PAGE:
It is necessary to answer which type of data base needs to be built to pave the way for consensus on indicators. Although Eurostat is active in this field by building data sets on structural indicators and SDI (and the OECD has data sets on many fields), more remains to be done to reach consensus, especially in respect with DSI, where there is still a lack of uniform data availability.
In conclusion: the way forward
Assessing existing policies or developing new policy options requires indicators: to describe the current situation/problem; to analyse the causes; to identify possible solutions and analyse, select and implement policy proposals; to monitor and evaluate the policies and to communicate the outcomes at all steps of the policy cycle. In other words, indicators are necessary in all steps of the policy cycle.
The variety, quality of information tools to support a balanced European policy has markedly improved over the past decade, notably so in the environmental domain. However, much remains to be done to apply this information in every day decision making and accounting for decisions.
Questions to discuss for the Greens:
The EU has developed both the Lisbon & the Sustainable Development Strategy with indicator systems for monitoring social, environmental and economic developments which are: the Structural Indicators and the SDIs respectively. For improving policy coherence: either one strategy and indicator system needs to be abolished, or both systems should merge into a comprehensive overarching strategy and indicator system for (sustainable) social, economic and environmental development. What would the Greens suggest in this respect?
Do the Greens privilege a strategy where we replace GDP completely or is it in favour of a strategy to complement GDP with other indicators?
Do the Greens prefer a strategy with a limited amount of indicators, or a list which is more comprehensive for the EU policy making process?
Among all the indicators developed by the academic community, and in spite of their shortcomings, what are the ones the Greens would pick up?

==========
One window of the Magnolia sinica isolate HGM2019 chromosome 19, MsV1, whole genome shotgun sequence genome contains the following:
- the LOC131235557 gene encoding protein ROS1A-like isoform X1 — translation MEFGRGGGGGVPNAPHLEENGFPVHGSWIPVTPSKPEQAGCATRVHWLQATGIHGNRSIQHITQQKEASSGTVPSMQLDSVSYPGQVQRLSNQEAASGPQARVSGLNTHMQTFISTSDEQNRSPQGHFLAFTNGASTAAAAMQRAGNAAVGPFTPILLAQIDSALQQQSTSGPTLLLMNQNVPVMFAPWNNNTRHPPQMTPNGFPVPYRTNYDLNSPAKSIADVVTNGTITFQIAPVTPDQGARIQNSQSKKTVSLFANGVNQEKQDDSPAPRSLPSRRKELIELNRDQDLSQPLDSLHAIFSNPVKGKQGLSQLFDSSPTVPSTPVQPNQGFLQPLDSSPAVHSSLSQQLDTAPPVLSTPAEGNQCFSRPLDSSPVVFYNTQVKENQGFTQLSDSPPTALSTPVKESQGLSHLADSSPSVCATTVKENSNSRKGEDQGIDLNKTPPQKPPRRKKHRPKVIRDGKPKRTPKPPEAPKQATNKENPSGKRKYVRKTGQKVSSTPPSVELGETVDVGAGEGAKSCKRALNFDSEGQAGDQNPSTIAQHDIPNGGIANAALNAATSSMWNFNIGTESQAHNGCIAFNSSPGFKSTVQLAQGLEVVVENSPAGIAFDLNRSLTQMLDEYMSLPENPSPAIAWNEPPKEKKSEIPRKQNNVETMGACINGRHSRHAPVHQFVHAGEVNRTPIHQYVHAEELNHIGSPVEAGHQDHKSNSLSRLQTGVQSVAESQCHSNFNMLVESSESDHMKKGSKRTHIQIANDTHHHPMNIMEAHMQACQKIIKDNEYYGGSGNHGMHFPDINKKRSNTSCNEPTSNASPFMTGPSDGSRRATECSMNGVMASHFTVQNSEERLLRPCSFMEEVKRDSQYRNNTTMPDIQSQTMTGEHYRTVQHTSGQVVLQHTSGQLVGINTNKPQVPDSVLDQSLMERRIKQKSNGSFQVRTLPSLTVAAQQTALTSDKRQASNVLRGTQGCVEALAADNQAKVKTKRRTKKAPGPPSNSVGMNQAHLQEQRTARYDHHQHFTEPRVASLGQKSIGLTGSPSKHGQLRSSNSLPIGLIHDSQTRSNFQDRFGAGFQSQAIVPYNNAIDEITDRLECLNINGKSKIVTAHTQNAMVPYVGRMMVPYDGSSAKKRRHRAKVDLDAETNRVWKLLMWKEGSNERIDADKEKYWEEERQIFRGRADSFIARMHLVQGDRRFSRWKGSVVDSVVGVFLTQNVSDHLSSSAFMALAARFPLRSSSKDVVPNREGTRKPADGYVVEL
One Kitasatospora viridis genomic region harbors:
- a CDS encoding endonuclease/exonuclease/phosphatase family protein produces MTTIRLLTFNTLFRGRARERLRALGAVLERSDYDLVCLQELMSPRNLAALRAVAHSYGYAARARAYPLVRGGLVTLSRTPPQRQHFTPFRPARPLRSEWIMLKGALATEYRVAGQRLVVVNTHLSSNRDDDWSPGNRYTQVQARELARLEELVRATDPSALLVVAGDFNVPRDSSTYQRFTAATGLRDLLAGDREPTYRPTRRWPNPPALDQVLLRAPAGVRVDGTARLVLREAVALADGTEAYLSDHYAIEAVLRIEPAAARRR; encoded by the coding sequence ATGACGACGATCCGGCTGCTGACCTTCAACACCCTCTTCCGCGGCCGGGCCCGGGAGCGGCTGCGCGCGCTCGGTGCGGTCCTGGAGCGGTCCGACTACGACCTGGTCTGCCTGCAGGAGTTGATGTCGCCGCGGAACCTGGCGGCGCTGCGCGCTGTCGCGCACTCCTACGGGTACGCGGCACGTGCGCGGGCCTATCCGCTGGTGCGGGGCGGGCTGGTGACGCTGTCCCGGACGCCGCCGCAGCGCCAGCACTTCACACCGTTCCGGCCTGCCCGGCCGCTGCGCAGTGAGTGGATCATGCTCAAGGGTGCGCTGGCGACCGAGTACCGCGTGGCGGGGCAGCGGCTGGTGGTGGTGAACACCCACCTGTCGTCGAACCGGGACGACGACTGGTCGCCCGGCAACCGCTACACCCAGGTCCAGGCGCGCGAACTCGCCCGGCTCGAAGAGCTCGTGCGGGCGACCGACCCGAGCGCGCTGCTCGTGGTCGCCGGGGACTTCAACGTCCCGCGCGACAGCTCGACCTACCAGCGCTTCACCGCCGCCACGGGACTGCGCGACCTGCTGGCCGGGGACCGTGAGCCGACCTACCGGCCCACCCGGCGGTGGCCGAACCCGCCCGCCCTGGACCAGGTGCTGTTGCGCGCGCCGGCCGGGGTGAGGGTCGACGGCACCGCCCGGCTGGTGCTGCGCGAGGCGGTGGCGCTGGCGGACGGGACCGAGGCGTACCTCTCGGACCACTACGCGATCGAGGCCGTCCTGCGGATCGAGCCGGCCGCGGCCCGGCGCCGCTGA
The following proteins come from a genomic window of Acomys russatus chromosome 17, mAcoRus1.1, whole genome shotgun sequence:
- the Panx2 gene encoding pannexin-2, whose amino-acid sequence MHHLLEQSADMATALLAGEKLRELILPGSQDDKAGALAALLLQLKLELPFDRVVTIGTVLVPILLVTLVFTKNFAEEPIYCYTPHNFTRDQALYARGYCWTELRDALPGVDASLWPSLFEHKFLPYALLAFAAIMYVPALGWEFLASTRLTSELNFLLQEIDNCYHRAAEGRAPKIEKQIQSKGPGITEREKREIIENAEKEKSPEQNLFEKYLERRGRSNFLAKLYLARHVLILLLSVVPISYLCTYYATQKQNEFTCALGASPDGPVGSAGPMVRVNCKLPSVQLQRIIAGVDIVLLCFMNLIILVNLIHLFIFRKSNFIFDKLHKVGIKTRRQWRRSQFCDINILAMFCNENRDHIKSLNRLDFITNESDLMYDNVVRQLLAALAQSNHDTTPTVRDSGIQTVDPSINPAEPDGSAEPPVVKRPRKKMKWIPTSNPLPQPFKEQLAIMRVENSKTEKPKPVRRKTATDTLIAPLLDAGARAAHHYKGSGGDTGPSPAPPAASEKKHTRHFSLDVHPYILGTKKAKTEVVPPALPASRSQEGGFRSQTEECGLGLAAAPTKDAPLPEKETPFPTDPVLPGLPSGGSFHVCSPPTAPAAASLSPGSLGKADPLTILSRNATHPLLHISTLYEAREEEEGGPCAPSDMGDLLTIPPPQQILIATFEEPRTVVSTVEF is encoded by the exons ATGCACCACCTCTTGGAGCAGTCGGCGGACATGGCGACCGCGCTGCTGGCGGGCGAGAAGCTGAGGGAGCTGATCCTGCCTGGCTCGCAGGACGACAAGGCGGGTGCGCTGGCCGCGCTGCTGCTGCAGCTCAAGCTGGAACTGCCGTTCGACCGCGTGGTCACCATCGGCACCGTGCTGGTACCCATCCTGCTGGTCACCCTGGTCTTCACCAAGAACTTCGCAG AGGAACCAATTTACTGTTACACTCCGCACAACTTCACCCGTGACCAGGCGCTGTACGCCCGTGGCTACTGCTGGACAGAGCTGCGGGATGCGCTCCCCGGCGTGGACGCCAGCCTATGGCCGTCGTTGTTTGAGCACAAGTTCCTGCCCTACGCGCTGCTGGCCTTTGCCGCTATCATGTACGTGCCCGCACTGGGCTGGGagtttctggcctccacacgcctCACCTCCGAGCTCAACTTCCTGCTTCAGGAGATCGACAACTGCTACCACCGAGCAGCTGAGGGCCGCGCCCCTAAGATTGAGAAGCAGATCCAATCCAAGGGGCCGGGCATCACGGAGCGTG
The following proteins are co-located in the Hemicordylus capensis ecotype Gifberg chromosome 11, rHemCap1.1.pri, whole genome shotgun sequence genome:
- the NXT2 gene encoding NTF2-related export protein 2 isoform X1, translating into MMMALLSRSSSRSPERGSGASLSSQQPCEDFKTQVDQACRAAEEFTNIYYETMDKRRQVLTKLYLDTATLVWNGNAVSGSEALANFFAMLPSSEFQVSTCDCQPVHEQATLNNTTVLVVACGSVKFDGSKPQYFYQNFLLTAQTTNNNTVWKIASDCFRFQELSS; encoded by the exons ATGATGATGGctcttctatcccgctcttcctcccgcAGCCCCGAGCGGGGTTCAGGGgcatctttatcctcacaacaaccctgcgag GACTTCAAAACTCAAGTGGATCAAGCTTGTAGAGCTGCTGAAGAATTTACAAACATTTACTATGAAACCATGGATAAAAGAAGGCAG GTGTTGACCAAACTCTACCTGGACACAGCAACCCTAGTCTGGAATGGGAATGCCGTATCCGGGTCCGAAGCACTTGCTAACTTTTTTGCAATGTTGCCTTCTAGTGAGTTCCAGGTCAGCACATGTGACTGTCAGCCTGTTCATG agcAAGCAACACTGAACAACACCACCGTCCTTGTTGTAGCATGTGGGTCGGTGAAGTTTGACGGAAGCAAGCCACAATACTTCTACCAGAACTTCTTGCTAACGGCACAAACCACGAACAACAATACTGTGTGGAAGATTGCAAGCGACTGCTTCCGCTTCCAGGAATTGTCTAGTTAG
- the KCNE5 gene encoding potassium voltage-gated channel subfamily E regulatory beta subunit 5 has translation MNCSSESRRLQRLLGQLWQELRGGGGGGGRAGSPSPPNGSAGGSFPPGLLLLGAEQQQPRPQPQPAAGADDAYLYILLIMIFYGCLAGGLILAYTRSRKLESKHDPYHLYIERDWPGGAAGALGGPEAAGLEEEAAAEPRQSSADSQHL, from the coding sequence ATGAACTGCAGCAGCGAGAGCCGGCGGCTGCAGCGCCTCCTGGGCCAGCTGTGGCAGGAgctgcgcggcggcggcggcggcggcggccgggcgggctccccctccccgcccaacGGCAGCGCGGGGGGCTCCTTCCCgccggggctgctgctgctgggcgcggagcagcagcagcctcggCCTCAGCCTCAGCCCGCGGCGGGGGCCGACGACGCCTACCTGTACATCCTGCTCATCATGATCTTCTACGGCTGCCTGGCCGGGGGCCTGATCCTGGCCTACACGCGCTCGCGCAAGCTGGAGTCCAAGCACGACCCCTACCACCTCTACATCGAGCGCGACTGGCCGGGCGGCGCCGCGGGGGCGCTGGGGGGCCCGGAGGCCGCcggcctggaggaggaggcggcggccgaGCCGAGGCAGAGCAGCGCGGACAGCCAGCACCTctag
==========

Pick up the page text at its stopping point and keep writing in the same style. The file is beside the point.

III. How to go beyond GDP: overview of the existing indicators
The need to go beyond GDP is crystal clear: while GDP could continue to be used for economic policy (such as fiscal and monetary policy), it definitely cannot be used as a general sustainable development and welfare measure. For these reasons, there is a need to turn into alternative measures going beyond GDP. As we will see in this section, there is no shortage of research on indicators complementary to GDP, but for the present this remains a subject for academic debate and is not used by policy makers. Beside, they all present opportunities and shortcomings to overcome in order to be part of an EU sustainable Development Strategy.
The possible ways to proceed are as follow:
1) to adjust GDP by including monetised environmental and social indicators.
2) to replace GDP by developing indicators that try to assess well-being more directly than GDP, e.g. by assessing average satisfaction or the achievement of basic human functions (like the Human Development Index, or the Happy Planet Index). Although these indicators can serve as valuable instruments to assess and communicate several aspects of sustainability and well-being, this option is often considered as non-realistic option for decision-making, in view of a lack of universal consensus on what it stands for.
3) to supplement GDP with environmental and social information in relation to GDP.
1. Adjustment of GDP indicators: lessons to draw for the EU:
Genuine Progress Indicator
Among the indicators which are meant to adjust GDP, the "Genuine Progress Indicator (GPI)" is highly relevant for the EU. It is similar to the Index of Sustainable Economic Welfare (ISEW), originally developed in 1980s, and which takes into account the links between environment, economy and society. But unlike ISEW, the "GPI" incorporates additional elements such as crime, divorce, unemployment and changes in leisure time. Furthermore, it is considered as less complex and more accessible to all people.
At this stage, the GPI addresses several of the key objectives of the EU Sustainable Development Strategy (EU SDS). By providing an integrated measure of economic progress and "social equity and a healthy environment", it could also promote synergies between the EU SDS and the EU Lisbon Strategy. The GPI could complement both the Structural Indicators as well as the Sustainable Development Indicators as a single, integrative, top-level indicator!